9 last-minute gifts for folks on the go

Put down that garish sweater and the goofy gag gift. Back away from that useless kitchen gadget. It may be mid-December, but there's still time to find great presents for the frequent travelers on your list. Here are some great last-minute gift ideas:

1. Airline gift cards and gift certificates:Most every airline website has a section with gift certificates for sale in you-decide denominations that can start as low as $10 (Southwest Airlines www.southwest.com) and ratchet all the way up to $10,000 (Continental Airlines www.continental.com). Delivery methods vary: some airlines will announce your gift with a cheery e-mail message while others provide a downloadable gift certificate or a list of shipping options that can range from overnight to two weeks. Be sure to read the fine print about restrictions on use and expiration dates; some certificates cannot be used for certain fares or upgrades, and while most certificates have no expiration date, some must be used within a year.

If money is no object and the travelers on your list have been very, very good, then consider a Holiday DreamCard from the folks at Halcyon Jets (www.halcyonjets.com). The company is offering a gift card for $5M (yup, five million dollars) good for single or round-trip travel on a private jet anywhere in the world. The service comes with a personal concierge, who can not only assist with any conceivable travel-related need, but also help you dream up an imaginative way to deliver the sky-is-the-limit gift on short notice. "What about a 50-foot banner announcing the gift being towed at 2000 ft. above your home on Christmas morning?" says company CEO Jonathan R. Gilbert, "Or how about having the card presented aboard a private jet headed for a romantic surprise holiday getaway? Or fly it into your living room on a model airplane?"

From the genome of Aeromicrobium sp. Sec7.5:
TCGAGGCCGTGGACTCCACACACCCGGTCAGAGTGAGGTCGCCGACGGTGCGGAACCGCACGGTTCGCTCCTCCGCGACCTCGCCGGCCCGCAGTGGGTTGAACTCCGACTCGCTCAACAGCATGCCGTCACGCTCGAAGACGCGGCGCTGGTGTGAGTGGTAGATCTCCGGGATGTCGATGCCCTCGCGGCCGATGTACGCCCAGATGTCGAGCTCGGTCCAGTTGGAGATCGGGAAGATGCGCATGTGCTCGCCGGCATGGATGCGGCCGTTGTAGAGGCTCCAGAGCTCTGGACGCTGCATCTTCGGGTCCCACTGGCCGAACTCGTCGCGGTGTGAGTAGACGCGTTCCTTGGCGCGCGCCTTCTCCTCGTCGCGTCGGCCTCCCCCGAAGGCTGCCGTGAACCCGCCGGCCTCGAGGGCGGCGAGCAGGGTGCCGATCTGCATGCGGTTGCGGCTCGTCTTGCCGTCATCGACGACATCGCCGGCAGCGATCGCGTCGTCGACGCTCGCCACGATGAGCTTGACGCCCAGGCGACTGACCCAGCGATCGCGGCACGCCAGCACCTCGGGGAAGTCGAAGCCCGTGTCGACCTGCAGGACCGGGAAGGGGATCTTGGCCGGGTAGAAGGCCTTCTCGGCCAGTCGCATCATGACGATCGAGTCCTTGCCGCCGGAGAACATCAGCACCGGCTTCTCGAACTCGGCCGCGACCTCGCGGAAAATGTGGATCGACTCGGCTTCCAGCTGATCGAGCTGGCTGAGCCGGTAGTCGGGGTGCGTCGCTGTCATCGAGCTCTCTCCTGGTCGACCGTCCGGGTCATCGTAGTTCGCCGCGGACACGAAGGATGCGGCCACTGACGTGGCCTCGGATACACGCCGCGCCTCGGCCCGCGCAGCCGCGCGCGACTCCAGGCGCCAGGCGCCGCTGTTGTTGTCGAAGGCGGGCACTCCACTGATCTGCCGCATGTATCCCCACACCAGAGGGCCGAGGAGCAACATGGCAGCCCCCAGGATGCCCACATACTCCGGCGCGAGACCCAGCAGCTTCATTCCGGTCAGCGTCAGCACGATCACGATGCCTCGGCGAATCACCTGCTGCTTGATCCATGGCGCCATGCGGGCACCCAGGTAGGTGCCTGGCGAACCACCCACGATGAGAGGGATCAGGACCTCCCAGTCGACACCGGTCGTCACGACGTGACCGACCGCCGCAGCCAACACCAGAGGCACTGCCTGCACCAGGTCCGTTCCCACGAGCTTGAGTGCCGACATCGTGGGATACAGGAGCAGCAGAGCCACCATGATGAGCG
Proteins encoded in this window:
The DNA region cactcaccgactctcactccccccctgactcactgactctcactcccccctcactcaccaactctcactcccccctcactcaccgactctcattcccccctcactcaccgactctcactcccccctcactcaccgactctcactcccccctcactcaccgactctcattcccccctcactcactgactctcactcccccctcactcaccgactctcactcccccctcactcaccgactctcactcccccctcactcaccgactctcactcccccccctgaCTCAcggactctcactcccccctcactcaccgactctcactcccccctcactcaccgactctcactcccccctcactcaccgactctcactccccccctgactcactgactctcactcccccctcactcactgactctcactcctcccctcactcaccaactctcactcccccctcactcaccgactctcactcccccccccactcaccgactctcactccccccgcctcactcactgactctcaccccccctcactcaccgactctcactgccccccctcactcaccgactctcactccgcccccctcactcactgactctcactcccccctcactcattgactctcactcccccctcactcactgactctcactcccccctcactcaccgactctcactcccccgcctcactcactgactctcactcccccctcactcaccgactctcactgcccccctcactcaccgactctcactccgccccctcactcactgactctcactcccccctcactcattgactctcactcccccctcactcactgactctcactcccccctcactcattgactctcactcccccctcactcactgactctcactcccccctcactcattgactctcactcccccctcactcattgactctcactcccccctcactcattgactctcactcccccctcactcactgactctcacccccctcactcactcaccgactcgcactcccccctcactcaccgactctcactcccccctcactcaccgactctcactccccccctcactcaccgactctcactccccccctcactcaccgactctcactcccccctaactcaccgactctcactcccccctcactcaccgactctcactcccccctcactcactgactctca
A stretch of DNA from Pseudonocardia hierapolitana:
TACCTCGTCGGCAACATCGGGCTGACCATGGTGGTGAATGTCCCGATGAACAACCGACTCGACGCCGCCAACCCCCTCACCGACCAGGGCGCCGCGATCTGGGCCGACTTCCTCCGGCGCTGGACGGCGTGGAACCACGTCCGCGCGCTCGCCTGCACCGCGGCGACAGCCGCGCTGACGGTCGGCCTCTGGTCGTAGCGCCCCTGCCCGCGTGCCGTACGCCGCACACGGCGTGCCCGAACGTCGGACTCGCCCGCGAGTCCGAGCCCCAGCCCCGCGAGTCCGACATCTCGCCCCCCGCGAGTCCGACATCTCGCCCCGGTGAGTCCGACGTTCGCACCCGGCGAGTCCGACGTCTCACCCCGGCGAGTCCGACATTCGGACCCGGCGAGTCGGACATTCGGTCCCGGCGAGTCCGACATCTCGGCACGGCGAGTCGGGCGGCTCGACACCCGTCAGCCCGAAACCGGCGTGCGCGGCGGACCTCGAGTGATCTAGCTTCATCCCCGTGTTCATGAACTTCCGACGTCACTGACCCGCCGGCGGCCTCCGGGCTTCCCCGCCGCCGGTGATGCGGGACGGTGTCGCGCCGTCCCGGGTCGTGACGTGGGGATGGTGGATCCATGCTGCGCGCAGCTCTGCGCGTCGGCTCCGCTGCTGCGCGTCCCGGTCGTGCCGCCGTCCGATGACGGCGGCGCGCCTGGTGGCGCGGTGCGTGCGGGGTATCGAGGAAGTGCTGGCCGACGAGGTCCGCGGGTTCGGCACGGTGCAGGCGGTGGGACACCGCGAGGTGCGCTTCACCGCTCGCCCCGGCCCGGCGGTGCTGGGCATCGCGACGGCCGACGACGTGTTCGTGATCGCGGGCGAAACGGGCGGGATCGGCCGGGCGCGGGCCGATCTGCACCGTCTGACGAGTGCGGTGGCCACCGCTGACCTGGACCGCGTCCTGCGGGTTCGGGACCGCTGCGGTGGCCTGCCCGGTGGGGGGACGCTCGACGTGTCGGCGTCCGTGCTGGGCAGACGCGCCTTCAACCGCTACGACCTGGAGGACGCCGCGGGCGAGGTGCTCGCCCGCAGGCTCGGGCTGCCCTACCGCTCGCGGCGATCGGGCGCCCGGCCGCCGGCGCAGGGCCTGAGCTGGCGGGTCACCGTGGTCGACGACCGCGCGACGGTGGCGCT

2. Airline club memberships or day passes:For those not privy to private jet travel, airline club lounges promise travelers a little bit of peace and quiet, along with free drinks and snacks, comfortable chairs and a place to get some work done. Club memberships cost between $150 and $500, depending on the buyer's status with the airline, but many airlines clubs also sell day passes ($25 — $50) that a traveler can keep tucked inside a briefcase or wallet as insurance against a frustrating day hanging around an airport. To purchase, check airline websites or stop by an airport club room.

3. Emergency kits:Like seatmates, emergencies come in all sizes. A tiny but mighty travel flashlight, a stash of great chocolate or first-aid supplies, a phone card, a dual-voltage immersion coil or a universal cell-phone recharger are among the "just in case" gifts that can save a life or salvage a disastrous day on the road.

4. Travel-sized toiletries:The upside of the 3-ounce limit on containers of liquids and gels at airport security checkpoints is that toiletries need to be replaced more often. You can fill a few fresh quart-sized zip-top bags with small bottles of intriguing, upscale potions and lotions or consider letting the folks at www.minimus.biz make up and ship a kit for you. The company specializes in travel-size items and recently introduced a product-filled Carry-On Caddy specifically designed for security checkpoint use. Electronic gift-certificates and FedEx shipping is available.

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